Saturday, July 31, 2010

Quidquid latine dictum sit, altum videtur

I have long been a fan of M. R. James, especially his ghost-stories. Like every great original, he inspired many imitators and followers. Among those who have written in a Jamesian vein, Steve Duffy stands out; his anthology The Night Comes On published by Ash-Tree Press is a gem. He genuinely captured the disquieting spirit of James's own contribution to the genre. The only fly in the ointment is that Duffy's professional field is that of an IT specialist rather than an antiquary. So we have the eerie and "flagitious" tale of "The Vicar of Wryde St. Luke", wherein the impious Vicar took up the black arts and profaned his own church. Unfortunately, the highly educated Vicar of Wryde St Matthew quotes Isaiah 28:15 as follows.
Percurrimus foedus cum morte et cum inferno fecimus pactum
This rather ruins the spell that the story had cast up to that point. What he meant to say modo latine was: "we have made a covenant with death and with hell we have concluded a treaty". What he actually said was "we have run through a covenant with death" which means precisely nothing! Percussimus is the verb he was searching for but percurrimus is the form in which the text from Isaiah is found all over the internet, albeit mostly on death metal and "magick" websites. The source appears to be this rather odd book from 1967. As is the way with the information superhighway, one can only take out of it what someone else has put into it, and in this case nonsense in, nonsense out!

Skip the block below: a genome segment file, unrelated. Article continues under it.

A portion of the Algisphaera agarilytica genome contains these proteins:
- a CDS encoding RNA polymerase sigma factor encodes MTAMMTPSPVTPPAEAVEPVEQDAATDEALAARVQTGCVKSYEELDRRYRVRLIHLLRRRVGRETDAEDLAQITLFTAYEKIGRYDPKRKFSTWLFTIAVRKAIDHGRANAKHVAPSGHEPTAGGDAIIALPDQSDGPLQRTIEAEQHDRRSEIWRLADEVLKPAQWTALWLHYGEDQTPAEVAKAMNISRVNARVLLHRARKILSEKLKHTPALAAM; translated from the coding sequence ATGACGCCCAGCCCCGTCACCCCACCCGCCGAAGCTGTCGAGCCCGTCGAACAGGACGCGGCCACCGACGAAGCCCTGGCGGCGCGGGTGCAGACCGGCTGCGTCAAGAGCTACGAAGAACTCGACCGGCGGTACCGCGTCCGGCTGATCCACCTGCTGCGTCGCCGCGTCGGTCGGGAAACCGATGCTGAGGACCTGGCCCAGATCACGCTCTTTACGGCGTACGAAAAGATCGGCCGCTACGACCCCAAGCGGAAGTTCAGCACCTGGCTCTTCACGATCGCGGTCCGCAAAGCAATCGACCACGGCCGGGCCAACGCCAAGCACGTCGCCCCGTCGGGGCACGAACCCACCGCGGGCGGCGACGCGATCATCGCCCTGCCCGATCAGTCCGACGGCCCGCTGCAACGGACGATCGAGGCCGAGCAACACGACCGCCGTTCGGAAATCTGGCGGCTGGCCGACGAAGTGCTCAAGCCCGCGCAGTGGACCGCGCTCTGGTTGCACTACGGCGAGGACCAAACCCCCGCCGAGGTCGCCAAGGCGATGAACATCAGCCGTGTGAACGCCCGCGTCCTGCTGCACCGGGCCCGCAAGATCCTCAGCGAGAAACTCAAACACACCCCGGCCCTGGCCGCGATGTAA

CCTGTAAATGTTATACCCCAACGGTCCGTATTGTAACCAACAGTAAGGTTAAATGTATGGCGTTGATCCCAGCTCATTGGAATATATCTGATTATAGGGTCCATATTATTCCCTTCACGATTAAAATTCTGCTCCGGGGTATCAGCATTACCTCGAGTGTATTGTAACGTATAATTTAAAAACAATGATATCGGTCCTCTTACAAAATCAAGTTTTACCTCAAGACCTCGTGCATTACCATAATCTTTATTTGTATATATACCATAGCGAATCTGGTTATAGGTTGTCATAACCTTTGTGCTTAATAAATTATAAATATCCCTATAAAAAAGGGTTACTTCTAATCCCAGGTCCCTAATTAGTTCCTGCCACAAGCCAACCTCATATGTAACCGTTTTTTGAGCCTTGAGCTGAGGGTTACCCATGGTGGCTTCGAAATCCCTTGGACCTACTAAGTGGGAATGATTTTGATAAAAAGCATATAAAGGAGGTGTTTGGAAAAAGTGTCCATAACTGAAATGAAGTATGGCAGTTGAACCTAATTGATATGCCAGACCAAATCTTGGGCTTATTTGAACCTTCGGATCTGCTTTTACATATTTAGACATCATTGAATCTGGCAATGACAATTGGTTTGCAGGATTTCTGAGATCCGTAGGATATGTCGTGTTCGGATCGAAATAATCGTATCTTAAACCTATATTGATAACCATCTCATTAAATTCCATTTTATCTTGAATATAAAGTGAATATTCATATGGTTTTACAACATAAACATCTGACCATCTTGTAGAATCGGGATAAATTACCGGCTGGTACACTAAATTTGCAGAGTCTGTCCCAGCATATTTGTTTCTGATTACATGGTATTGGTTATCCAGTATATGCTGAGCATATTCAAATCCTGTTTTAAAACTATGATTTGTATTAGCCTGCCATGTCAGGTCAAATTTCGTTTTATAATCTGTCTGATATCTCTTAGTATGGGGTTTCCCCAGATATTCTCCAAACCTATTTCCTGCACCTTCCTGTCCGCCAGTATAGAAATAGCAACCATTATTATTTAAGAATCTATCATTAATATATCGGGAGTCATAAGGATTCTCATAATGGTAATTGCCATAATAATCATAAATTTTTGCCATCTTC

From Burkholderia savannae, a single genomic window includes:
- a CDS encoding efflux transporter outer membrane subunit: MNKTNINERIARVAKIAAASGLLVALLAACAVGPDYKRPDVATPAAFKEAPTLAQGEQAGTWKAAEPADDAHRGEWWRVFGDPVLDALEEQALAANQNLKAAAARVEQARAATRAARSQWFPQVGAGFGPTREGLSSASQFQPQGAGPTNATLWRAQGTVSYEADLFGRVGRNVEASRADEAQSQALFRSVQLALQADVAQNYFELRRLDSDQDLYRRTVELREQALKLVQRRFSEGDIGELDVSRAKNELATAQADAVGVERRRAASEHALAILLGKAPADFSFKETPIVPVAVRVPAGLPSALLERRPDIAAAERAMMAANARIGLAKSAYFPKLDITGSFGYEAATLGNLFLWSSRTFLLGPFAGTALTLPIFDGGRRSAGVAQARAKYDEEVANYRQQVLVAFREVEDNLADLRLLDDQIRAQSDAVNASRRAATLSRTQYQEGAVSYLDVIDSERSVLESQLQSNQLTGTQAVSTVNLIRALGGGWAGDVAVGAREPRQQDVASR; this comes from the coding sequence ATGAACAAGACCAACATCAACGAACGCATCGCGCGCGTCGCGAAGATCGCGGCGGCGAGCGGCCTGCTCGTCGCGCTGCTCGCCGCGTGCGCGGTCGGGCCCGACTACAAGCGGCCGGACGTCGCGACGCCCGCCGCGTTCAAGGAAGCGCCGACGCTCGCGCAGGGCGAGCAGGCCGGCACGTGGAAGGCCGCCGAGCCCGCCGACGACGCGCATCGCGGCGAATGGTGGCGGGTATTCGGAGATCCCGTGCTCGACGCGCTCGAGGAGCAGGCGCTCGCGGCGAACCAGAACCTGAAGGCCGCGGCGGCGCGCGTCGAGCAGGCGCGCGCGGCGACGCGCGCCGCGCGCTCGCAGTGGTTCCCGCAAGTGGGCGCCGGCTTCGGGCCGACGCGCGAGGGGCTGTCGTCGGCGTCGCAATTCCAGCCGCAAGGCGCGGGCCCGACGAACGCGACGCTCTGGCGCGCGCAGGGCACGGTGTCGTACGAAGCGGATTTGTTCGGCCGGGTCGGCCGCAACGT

In other Latin-related news, I was asked to appear (very briefly and in the background) in this television series. I was one of three "Men of God" dressed as rather grubby Cistercian Monks who had to recite Psalm 114 while King Uther Pendragon died a horrible death. The three of us were recruited for our ability to pronounce a Vulgate psalm fluently, and sound like we knew what it meant. We even persuaded the script-writer that "Alleluia" was not absolutely appropriate for a prayer in articulo mortis. I enjoyed my brief brush with fame, i.e. being unnoticed five feet away from someone famous but I think obscurity is considerably more comfortable and involves less standing around and waiting!

30 comments:

Anonymous said...

wonderful share, great article, very usefull for me...thanks

catholicofthule said...

I've been trying to comment on this post for ages now, but blogger seems to have had problems with wordpress accounts.

Anyhow, it will be very cool to see you as a medieval Cistercian monk, though I suspect someone will have to tape it for me!

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Éamonn said...

The immediately preceding comment translates as (according to Google): I congratulate you on the Old-New Year, I wish you every success in the new year and thank you that you find time to keep your wonderful blog!

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